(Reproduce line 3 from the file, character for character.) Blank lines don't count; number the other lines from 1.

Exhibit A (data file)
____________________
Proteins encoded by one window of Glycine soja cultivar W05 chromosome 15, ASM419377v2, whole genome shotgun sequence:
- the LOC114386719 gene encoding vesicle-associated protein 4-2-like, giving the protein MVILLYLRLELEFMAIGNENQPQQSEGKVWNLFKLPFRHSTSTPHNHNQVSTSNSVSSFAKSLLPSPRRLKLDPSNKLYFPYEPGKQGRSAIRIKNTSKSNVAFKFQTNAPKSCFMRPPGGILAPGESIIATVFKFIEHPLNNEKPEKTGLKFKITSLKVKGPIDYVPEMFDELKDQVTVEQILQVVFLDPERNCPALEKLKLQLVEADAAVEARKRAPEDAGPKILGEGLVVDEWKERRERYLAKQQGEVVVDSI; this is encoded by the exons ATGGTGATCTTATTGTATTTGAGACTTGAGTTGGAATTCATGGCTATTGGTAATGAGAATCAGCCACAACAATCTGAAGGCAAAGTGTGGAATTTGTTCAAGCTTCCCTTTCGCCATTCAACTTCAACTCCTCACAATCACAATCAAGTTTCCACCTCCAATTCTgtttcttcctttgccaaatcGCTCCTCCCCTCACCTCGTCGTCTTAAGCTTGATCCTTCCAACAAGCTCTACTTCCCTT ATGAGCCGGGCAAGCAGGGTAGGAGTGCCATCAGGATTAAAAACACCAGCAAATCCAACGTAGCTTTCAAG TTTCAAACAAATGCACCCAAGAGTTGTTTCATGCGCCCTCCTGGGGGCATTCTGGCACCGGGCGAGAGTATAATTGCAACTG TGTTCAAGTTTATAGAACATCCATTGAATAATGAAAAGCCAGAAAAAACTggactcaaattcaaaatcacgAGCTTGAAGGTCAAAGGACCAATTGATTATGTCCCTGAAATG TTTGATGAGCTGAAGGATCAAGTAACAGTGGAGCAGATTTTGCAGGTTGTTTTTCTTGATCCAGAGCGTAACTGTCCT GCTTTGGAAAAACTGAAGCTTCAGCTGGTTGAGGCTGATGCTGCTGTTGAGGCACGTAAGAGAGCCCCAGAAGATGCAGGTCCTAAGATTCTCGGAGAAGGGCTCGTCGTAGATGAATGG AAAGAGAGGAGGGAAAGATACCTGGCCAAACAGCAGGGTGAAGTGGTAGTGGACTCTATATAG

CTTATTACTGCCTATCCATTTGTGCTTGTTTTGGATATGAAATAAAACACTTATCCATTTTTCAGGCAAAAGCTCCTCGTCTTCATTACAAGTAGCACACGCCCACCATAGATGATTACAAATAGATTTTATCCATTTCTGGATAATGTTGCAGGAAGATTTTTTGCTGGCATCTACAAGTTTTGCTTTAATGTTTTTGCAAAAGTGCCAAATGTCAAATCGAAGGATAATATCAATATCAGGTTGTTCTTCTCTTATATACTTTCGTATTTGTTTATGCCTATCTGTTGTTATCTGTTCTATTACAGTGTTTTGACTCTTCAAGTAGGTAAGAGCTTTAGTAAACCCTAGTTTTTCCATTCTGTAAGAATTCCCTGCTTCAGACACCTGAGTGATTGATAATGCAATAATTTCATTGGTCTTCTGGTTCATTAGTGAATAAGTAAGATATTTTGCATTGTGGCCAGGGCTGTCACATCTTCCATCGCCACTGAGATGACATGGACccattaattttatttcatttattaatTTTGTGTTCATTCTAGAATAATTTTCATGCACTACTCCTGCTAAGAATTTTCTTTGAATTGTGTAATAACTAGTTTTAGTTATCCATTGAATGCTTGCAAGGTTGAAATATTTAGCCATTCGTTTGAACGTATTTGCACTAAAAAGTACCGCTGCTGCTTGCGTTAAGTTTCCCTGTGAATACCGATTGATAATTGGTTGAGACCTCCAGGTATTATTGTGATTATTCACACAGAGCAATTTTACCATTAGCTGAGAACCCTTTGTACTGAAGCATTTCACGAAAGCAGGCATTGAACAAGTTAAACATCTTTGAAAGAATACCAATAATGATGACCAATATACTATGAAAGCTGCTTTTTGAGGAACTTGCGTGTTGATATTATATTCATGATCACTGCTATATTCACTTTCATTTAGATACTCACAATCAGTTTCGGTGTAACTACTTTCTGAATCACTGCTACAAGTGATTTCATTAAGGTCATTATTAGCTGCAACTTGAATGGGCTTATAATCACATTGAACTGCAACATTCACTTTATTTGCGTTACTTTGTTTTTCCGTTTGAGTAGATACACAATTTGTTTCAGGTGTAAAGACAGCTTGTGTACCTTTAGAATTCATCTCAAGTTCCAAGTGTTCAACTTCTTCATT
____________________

CTTATTACTGCCTATCCATTTGTGCTTGTTTTGGATATGAAATAAAACACTTATCCATTTTTCAGGCAAAAGCTCCTCGTCTTCATTACAAGTAGCACACGCCCACCATAGATGATTACAAATAGATTTTATCCATTTCTGGATAATGTTGCAGGAAGATTTTTTGCTGGCATCTACAAGTTTTGCTTTAATGTTTTTGCAAAAGTGCCAAATGTCAAATCGAAGGATAATATCAATATCAGGTTGTTCTTCTCTTATATACTTTCGTATTTGTTTATGCCTATCTGTTGTTATCTGTTCTATTACAGTGTTTTGACTCTTCAAGTAGGTAAGAGCTTTAGTAAACCCTAGTTTTTCCATTCTGTAAGAATTCCCTGCTTCAGACACCTGAGTGATTGATAATGCAATAATTTCATTGGTCTTCTGGTTCATTAGTGAATAAGTAAGATATTTTGCATTGTGGCCAGGGCTGTCACATCTTCCATCGCCACTGAGATGACATGGACccattaattttatttcatttattaatTTTGTGTTCATTCTAGAATAATTTTCATGCACTACTCCTGCTAAGAATTTTCTTTGAATTGTGTAATAACTAGTTTTAGTTATCCATTGAATGCTTGCAAGGTTGAAATATTTAGCCATTCGTTTGAACGTATTTGCACTAAAAAGTACCGCTGCTGCTTGCGTTAAGTTTCCCTGTGAATACCGATTGATAATTGGTTGAGACCTCCAGGTATTATTGTGATTATTCACACAGAGCAATTTTACCATTAGCTGAGAACCCTTTGTACTGAAGCATTTCACGAAAGCAGGCATTGAACAAGTTAAACATCTTTGAAAGAATACCAATAATGATGACCAATATACTATGAAAGCTGCTTTTTGAGGAACTTGCGTGTTGATATTATATTCATGATCACTGCTATATTCACTTTCATTTAGATACTCACAATCAGTTTCGGTGTAACTACTTTCTGAATCACTGCTACAAGTGATTTCATTAAGGTCATTATTAGCTGCAACTTGAATGGGCTTATAATCACATTGAACTGCAACATTCACTTTATTTGCGTTACTTTGTTTTTCCGTTTGAGTAGATACACAATTTGTTTCAGGTGTAAAGACAGCTTGTGTACCTTTAGAATTCATCTCAAGTTCCAAGTGTTCAACTTCTTCATT